Winner, loser or grower: Grower. 6 points.
What If by Dina Garipova
IMO: This song makes me want to do so many things, and none of them are enjoyable – things like jumping off a cliff, and/or vomiting come to mind. Well, maybe it’s not everything about What If that makes me want to do that stuff. Now that I think of it, I find the song part of the song (i.e. the music and the melody) perfectly listenable. What makes my skin crawl is the sickeningly sentimental, cheesy, clichéd, anti-war, ‘let’s put away our firearms and embrace each other’ LYRICS. Oh. My. Gosh. And don’t even get me started on the music video, which only serves to bring the nauseating sentiment to life, as a theatre-load of strangers become so overcome by the message of Dina’s song that they are unable to resist joining hands and swaying as one. Pass me a sick bag, somebody. Russia sent a novelty act of sorts to Eurovision in 2012, and they were adorable. Give me that over this schmaltz any day of the week. I am horrified at the prospect of this qualifying with ease and possibly cracking the final top 10. Dina’s voice wouldn’t be out of place there, but…nyet. Just nyet.
Winner, loser or grower: Loser. 3 points.
That’s another ten songs that can be crossed off my review list. But just before I go do that, here’s an overview of my rankings this time around. Although I think I’ll call them ‘igrankings’.
- Norway 10
- Macedonia 10
- Montenegro 10
- Moldova 8
- Netherlands 8
- Malta 7
- Lithuania 7
- Latvia 6
- Romania 6
- Russia 3
How do you rate the above entries? Let me know where we’re thinking alike, and where we’re really, really not.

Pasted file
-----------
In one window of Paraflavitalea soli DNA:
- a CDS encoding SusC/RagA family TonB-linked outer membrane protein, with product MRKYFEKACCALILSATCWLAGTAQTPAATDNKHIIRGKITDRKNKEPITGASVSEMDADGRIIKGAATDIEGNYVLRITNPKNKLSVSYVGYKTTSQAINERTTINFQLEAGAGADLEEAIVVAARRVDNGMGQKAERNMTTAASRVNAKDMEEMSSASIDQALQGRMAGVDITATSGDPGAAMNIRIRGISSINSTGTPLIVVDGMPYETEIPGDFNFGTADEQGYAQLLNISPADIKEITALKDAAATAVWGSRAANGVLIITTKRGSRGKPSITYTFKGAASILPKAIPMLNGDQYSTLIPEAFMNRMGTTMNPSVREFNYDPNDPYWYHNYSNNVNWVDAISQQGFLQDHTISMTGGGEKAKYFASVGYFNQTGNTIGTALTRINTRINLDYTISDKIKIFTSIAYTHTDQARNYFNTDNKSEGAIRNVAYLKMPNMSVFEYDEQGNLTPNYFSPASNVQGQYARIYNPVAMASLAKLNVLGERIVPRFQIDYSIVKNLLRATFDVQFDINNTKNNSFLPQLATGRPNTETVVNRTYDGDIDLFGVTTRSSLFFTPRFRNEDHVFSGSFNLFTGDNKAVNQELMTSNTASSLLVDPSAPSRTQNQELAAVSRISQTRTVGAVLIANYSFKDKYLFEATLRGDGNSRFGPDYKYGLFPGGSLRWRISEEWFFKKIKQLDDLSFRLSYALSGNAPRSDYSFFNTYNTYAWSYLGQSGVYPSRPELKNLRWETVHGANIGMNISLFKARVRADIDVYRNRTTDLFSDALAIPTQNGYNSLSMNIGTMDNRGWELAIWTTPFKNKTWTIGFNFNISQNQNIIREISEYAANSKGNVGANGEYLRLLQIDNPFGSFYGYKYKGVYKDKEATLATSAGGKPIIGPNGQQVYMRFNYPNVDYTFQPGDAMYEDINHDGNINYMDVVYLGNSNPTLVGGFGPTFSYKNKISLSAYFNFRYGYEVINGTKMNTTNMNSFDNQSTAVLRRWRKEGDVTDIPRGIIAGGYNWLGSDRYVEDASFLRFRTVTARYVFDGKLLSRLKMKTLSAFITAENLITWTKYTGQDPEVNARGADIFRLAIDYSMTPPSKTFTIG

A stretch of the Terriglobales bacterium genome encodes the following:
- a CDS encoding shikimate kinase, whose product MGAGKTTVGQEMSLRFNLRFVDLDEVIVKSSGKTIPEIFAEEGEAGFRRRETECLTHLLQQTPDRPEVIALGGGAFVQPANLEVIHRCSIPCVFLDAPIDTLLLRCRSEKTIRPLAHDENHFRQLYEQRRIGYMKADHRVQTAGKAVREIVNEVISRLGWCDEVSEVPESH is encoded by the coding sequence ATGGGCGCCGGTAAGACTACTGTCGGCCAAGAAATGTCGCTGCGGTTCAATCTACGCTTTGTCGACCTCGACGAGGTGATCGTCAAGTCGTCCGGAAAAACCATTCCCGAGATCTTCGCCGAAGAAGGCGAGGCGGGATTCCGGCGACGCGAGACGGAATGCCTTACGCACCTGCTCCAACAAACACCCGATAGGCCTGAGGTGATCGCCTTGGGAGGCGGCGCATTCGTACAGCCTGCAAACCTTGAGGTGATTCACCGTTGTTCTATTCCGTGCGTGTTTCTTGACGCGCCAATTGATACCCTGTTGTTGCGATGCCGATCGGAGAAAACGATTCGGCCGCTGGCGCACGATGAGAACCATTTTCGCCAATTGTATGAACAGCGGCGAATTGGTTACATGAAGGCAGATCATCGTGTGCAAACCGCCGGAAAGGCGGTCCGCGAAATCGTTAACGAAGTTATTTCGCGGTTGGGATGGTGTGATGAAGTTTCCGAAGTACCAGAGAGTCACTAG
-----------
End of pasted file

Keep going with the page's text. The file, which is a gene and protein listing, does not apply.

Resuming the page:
NEXT TIME: In my second-last post before the main event, I’ll be critiquing the entries from San Marino, Serbia, Slovenia, Spain, Sweden, Switzerland, Ukraine and the UK. Eight songs, one more set of reviews. Who will come out on top, and will one of you FINALLY agree with me on everything? I doubt it, but why don’t you drop by just in case?
9 Responses to “Malmö Reviews | Part 3 (Latvia-Russia)”
Hi there Jaz. This is really weird, I’m sure I posted a comment here yesterday but apparently I didn’t and I can’t find it anywhere now.
Interesting that you say that you love the lyrics to Norway. It took me centuries to figure out what they were about and I’m sure what they are about so I’m demanding an explanation xD I belong to the second group btw 😛
I prefer zauvijek volim te to Igranka tbh, I still know the lyrics to it But yes, Igraka is more memorable. But too much dubstep for my liking.
And I agree with you on Malta. It’s cute but gets slightly annoying at times.
My ranks for these:
4 The Netherlans
It looks like my blog ate your first comment without telling me about it =( Bad blog!
Are you after an explanation as to why I like Norway’s lyrics, or an explanation as to what they are about?? TBH, I’m not even certain what they’re about (if anything). They come across as being kind of animalistic, like the title. It’s like Margaret is some sort of creature in a relationship with another creature…aaah, I don’t know. I just like them. You could all into the implications of ‘I feed you my love’, like she’s forcing it on the guy/girl/creature because they need it to survive…I could write an essay full of made-up crap like that about these lyrics! I enjoy the freedom of interpretation 🙂
Woohoo, Aliona at #1! I’m really torn as to whether she’s going to qualify or not. Thoughts?
Russia #9, Romania #10…so you prefer cheese to nuts then? #lolnot
An explanation as to what the lyrics were about, oh sorry I should have been more clear there. Thanks for that 🙂 and I’m glad to see my interpretation isn’t far off xD
as for Moldova, well they are one of my absolute faves this year so of course I want them to qualify and do very well, and judging by a bunch of tweets I’ve seen they could do very well, but just now there was some problem with the Moldovan delegation today and they refused to hold a press conference. I really hope they get the problem sorted and that it doesn’t get them disqualified and doesn’t affect them because it it does I’m going to cry 😥